In IDegLira, 1 unit of insulin degludec is combined with 0.036 mg of liraglutide. The maximum doses available for the combination would include 50 units of insulin degludec with 1.8 mg of liraglutide.

In DUAL II, a double-blind trial, 413 adult patients with type 2 diabetes and an average body mass index of 34 who were on metformin and a sulfonylurea or a meglitinide (glinide), as well as basal insulin (20 to 40 units), who were insufficiently controlled (HbA1c 7.5% to 10%) were randomized on a 1:1 basis to IDegLira (n = 207) once-daily or insulin degludec (n = 206). Metformin was continued, but the sulfonylurea/glinide was discontinued at randomization.

At the start of the study, patients started on 16 units of insulin degludec or 16 units of insulin and 0.6 mg of liraglutide in the IDegLira arm, and the doses were uptitrated depending on mean fasting plasma glucose to a maximum of 50 units of insulin degludec and 50 units insulin/1.8 mg  liraglutide in the IDegLira group. The 50-unit maximum dose of insulin degludec was employed to evaluate the contribution of the liraglutide component of IDegLira to glycemic control.

At 26 weeks, IDegLira provided a mean HbA1C reduction of 1.90% compared with a reduction of 0.89% for people taking insulin degludec ( P < .0001) at equivalent insulin doses. This resulted in people on IDegLira reaching an HbA1c of 6.9% at the end of the trial from a baseline of 8.7%.

The better glycemic control achieved with IDegLira in comparison with insulin degludec at equivalent insulin doses was not accompanied by a higher risk for hypoglycemia (24% for IDegLira vs 25% for insulin degludec).

And those on IDegLira had a significant mean weight loss of 2.7 kg from baseline compared with no weight change with insulin degludec (P < .0001).

IDegLira Reduces Postprandial Glucose

Dr Ralph Defronzo

IDegLira was well tolerated, with a discontinuation rate of 1.0% due to any adverse events. Overall, gastrointestinal events were low, although they were still higher with IDegLira compared with insulin degludec (nausea 6.5% vs 3.5%; vomiting 3.5% vs 0.0%).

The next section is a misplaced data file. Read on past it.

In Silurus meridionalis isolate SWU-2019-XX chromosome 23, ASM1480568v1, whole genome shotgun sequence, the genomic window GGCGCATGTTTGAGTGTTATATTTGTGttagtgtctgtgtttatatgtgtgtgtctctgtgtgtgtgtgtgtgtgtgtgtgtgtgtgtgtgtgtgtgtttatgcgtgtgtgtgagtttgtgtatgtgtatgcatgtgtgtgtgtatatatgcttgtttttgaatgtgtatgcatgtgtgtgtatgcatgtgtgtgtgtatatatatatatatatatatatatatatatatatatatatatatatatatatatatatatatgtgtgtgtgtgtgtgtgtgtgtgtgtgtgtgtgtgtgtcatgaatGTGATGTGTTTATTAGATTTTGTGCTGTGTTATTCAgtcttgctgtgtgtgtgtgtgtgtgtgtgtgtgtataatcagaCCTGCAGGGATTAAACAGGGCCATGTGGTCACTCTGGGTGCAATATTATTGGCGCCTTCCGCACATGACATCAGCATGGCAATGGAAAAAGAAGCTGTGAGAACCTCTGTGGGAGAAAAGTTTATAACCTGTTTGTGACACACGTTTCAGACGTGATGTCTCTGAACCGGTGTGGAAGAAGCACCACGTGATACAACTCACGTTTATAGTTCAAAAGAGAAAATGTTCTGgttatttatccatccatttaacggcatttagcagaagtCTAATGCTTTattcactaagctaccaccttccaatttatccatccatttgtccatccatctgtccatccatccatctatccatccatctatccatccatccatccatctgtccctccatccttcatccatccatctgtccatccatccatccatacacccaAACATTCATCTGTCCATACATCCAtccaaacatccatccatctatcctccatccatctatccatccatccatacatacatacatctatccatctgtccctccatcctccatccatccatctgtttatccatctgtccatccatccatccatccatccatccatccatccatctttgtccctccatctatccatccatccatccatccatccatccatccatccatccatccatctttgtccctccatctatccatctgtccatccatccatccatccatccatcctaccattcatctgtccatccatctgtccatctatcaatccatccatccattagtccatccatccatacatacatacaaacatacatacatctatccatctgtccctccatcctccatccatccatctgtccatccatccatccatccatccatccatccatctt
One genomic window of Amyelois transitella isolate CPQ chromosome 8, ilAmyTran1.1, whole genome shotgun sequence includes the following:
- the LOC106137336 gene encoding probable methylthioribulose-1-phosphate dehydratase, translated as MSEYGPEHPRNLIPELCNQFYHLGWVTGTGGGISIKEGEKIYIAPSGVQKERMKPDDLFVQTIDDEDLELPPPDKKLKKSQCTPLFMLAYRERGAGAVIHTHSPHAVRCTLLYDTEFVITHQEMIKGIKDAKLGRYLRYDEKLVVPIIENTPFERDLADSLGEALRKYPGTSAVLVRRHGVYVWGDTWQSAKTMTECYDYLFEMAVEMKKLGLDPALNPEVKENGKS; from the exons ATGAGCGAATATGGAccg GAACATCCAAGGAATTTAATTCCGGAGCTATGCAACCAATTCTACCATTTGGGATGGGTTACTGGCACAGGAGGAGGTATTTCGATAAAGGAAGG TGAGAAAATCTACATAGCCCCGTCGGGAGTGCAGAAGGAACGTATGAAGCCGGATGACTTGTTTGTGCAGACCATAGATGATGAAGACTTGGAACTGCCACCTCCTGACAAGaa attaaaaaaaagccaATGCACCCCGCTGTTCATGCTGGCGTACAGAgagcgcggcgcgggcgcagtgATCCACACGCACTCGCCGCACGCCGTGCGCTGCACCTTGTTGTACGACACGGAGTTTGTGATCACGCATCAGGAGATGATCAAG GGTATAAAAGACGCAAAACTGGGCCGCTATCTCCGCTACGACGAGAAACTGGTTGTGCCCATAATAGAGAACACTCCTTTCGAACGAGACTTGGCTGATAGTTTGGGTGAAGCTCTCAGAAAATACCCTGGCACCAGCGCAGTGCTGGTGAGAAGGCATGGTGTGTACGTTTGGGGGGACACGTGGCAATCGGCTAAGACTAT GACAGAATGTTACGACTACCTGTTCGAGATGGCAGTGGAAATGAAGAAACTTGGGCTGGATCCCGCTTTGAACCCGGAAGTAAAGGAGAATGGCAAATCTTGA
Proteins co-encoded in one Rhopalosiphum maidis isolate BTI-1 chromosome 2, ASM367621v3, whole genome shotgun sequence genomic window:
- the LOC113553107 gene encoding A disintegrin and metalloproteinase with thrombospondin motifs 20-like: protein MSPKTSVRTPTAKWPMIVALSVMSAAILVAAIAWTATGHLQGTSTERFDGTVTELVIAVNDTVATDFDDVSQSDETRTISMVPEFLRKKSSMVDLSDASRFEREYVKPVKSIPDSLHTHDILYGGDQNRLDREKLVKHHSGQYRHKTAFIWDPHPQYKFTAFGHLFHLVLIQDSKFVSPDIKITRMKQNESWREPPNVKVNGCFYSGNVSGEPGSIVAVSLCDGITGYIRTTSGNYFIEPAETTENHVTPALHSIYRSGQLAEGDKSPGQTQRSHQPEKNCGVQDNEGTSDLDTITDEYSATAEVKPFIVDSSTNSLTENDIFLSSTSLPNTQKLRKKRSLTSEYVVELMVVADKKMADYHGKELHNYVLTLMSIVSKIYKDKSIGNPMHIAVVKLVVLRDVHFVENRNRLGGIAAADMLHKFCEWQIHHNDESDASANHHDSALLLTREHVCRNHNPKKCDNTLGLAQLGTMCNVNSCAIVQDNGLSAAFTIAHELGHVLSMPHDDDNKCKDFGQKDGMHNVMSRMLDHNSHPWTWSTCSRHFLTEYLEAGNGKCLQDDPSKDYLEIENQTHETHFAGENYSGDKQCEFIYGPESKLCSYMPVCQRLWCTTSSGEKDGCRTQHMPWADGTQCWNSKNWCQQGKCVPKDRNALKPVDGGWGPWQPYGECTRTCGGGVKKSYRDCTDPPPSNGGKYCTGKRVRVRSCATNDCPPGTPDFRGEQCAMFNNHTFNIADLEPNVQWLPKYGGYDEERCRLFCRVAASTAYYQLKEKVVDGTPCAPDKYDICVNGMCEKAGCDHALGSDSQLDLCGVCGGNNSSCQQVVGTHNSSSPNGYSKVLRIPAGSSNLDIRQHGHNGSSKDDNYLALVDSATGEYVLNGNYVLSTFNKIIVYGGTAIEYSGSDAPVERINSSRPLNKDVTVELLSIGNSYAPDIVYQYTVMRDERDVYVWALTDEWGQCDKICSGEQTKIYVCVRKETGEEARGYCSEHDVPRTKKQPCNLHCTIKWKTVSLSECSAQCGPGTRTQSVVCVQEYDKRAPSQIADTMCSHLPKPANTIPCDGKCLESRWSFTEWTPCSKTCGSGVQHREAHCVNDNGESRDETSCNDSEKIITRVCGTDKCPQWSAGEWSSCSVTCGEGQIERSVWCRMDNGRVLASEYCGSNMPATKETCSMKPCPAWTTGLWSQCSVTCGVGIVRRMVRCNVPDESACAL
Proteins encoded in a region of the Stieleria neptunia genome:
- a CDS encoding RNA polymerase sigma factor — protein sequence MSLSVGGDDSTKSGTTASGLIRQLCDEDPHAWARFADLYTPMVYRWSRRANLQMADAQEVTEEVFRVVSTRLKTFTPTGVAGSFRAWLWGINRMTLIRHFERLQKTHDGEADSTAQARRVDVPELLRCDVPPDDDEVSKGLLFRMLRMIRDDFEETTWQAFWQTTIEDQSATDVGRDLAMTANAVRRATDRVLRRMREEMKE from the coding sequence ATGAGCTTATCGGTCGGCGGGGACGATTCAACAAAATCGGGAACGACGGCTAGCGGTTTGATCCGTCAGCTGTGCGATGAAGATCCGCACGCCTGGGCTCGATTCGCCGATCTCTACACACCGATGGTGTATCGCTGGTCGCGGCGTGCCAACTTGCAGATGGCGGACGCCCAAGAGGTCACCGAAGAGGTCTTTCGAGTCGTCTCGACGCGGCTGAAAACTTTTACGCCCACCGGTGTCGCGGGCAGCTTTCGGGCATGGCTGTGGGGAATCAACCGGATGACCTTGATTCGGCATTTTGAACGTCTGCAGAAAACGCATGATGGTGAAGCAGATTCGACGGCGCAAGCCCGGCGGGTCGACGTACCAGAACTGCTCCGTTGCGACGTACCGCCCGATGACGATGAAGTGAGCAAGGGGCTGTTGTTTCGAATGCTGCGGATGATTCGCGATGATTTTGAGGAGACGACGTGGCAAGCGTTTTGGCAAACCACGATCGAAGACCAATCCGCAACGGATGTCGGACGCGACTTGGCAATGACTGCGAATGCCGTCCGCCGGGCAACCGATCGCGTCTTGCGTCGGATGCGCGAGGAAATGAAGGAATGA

Dr. Vilsbøll said IDegLira reduces postprandial plasma glucose (PPG), which along with fasting plasma glucose (FPG) is a key determinant of glycemic control.

Dr. Gough demonstrated this in his presentation, which was an analysis of PPG values in the DUAL I study. He showed a greater PPG effect for IDegLira vs insulin degludec across all 3 meals per day in that trial. However, the "most dramatic" effect was seen with the evening meal, despite the IDegLira injection being given in the morning, he noted.

In conclusion, Drs. Vilsbøll and Gough said many patients with type 2 diabetes are concerned about insulin-based therapies due to a fear of weight gain and hypoglycemia. IDegLira appears to provide good HbA1c reductions with weight loss, a low rate of hypoglycemia, and few gastrointestinal adverse effects, they noted.

Dr. Gough reported being an investigator and/or consultant without any direct financial benefit to himself, through contracts between his employer and Novo Nordisk, Lilly, and Takeda. Dr. DeFronzo reported being a consultant for most companies that market diabetes drugs, with the exception of GlaxoSmithKline and Merck. Dr. Garber is a consultant to, on the advisory board of, and/or on the speaker's bureau for Novo Nordisk, Merck, Halozyme, Janssen, Takeda, Vivus, Santarus, Tethys Bioscience, Viking Therapeutics, Vivus, Janssen, and Eisai.

World Diabetes Congress 2013. Abstract OP-0082, presented December 3, 2013; abstracts OP-0421 and OP-0422, presented December 5, 2013.